• Flexibility in how the team got to answers
  • Empowerment to make decisions and feel good about the decisions they were making

Agile methodology:

Nestlé decided to use sprints to embark on their agile market research initiative. The core sprint team was comprised of a project manager who was initially a marketing person, along with members from the consumer insights, sales, culinary, and finance departments. The core team was focused on one idea, taking full ownership of it throughout the process.

The project manager broke up the timeline into one- to two-week, task- or goal-specific mini-sprints during which the core team would engage the appropriate cross-functional team (such as regulatory, graphic design, etc.) as needed. Nestlé’s approach to sprints enabled a few critical factors. Members of cross-functional teams:

  • Were assured that their specific skills could be used on the project
  • Could engage with more projects since they didn’t have to be involved with each one start to finish
  • Were allowed to say “no” to, or put off, other projects so they could apply greater focus to the task at hand and innovate faster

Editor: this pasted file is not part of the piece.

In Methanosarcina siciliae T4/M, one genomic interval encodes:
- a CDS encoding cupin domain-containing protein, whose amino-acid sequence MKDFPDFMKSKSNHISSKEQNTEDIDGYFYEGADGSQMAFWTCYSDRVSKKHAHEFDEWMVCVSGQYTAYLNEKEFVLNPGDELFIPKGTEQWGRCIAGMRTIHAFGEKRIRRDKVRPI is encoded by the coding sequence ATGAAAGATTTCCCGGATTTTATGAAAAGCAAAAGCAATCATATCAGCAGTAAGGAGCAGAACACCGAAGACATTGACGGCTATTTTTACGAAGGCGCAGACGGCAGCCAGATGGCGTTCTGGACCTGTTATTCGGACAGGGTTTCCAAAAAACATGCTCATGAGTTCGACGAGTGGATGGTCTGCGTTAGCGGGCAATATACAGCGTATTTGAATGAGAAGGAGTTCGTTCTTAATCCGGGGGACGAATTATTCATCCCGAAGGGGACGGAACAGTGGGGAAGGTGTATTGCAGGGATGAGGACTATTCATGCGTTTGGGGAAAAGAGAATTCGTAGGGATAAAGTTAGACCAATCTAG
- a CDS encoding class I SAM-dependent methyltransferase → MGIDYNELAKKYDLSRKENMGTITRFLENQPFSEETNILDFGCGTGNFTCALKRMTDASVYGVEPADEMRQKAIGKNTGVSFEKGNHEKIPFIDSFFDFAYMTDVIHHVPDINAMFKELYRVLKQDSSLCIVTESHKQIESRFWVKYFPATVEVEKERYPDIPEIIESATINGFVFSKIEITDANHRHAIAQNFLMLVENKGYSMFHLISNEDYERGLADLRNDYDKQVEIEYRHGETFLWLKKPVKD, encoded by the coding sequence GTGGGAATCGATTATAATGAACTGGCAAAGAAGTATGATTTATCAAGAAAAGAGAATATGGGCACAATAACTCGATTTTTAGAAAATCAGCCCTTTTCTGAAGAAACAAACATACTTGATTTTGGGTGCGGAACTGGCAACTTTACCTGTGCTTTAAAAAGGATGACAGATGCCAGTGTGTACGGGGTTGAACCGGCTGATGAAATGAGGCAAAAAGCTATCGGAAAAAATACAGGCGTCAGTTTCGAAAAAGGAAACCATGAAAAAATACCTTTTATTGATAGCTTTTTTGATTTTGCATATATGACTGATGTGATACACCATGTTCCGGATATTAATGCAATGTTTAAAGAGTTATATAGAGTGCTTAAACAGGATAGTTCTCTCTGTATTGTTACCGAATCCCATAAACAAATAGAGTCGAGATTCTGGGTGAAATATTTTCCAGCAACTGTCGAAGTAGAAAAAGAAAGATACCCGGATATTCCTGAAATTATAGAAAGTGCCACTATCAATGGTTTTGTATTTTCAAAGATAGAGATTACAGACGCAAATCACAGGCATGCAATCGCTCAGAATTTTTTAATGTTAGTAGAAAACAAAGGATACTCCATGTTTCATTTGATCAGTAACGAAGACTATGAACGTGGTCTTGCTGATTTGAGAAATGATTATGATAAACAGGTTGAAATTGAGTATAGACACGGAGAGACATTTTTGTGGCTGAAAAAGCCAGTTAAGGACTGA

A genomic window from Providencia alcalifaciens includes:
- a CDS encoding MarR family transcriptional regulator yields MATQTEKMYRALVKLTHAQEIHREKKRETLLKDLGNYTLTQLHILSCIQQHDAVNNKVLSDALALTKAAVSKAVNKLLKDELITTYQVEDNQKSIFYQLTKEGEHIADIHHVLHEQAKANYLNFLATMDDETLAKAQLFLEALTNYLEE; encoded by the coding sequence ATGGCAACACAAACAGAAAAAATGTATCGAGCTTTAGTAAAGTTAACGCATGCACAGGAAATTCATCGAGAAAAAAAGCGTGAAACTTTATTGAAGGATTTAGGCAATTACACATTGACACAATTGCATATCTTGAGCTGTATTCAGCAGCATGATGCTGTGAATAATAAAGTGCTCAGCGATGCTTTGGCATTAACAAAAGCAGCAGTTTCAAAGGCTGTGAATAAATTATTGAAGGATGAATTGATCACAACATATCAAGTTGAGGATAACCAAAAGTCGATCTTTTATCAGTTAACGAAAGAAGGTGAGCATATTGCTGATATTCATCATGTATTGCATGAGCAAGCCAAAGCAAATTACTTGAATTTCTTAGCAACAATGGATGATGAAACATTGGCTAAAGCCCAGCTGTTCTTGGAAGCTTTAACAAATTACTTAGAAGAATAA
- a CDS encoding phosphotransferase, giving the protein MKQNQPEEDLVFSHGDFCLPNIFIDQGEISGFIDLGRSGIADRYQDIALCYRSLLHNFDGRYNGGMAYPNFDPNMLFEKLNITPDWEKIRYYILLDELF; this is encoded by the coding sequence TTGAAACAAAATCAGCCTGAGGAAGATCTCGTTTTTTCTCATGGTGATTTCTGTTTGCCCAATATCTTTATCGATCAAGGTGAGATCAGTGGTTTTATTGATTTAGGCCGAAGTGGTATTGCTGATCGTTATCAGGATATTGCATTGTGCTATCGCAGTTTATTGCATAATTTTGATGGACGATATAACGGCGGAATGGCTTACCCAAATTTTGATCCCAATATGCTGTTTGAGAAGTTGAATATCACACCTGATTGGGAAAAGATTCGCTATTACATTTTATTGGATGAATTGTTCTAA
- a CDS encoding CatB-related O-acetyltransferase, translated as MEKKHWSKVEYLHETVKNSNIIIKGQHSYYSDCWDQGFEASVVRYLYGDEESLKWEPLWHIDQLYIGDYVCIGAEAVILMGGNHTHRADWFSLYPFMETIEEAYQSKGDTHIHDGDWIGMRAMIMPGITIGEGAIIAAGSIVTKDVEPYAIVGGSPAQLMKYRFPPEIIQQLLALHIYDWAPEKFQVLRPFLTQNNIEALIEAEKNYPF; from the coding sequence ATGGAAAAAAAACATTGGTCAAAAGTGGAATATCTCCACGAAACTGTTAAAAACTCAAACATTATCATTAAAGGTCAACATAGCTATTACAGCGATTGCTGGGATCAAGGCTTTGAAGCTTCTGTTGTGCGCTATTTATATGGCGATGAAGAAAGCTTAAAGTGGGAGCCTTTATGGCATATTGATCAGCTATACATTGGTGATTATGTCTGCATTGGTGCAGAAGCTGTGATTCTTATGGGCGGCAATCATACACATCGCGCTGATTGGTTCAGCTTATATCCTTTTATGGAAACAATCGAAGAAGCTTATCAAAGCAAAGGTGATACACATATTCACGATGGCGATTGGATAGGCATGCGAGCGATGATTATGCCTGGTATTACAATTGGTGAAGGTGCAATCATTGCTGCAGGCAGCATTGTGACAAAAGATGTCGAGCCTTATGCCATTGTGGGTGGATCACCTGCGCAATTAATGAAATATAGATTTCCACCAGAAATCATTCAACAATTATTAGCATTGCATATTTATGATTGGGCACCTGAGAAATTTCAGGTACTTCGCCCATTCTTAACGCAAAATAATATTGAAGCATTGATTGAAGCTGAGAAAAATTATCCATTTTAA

Product concept:

In Nestlé’s world, frozen foods is a crowded category, and retailers aren’t putting in new freezers to provide space for product innovation. Frozen food consumers seek variety, and tastes and trends can change quickly.

Given these challenges, speeding up the innovation process and getting the right level of consumer feedback at the right time and quickly is critical for success—both to sell ideas internally as well as to retail partners. Nestlé needed to strike a balance between going fast and knowing when to pause to get deeper insights.

Research phases:

The first phase began with sizing up the frozen food subsegment by determining if there was a unique way to enter it. The core team came up with a few different concepts and narrowed it down to two ideas based on feedback from various internal experts and teams. The core team determined that they needed a read on Millennial men during a design target, and had less than a week to get consumer feedback on ideas.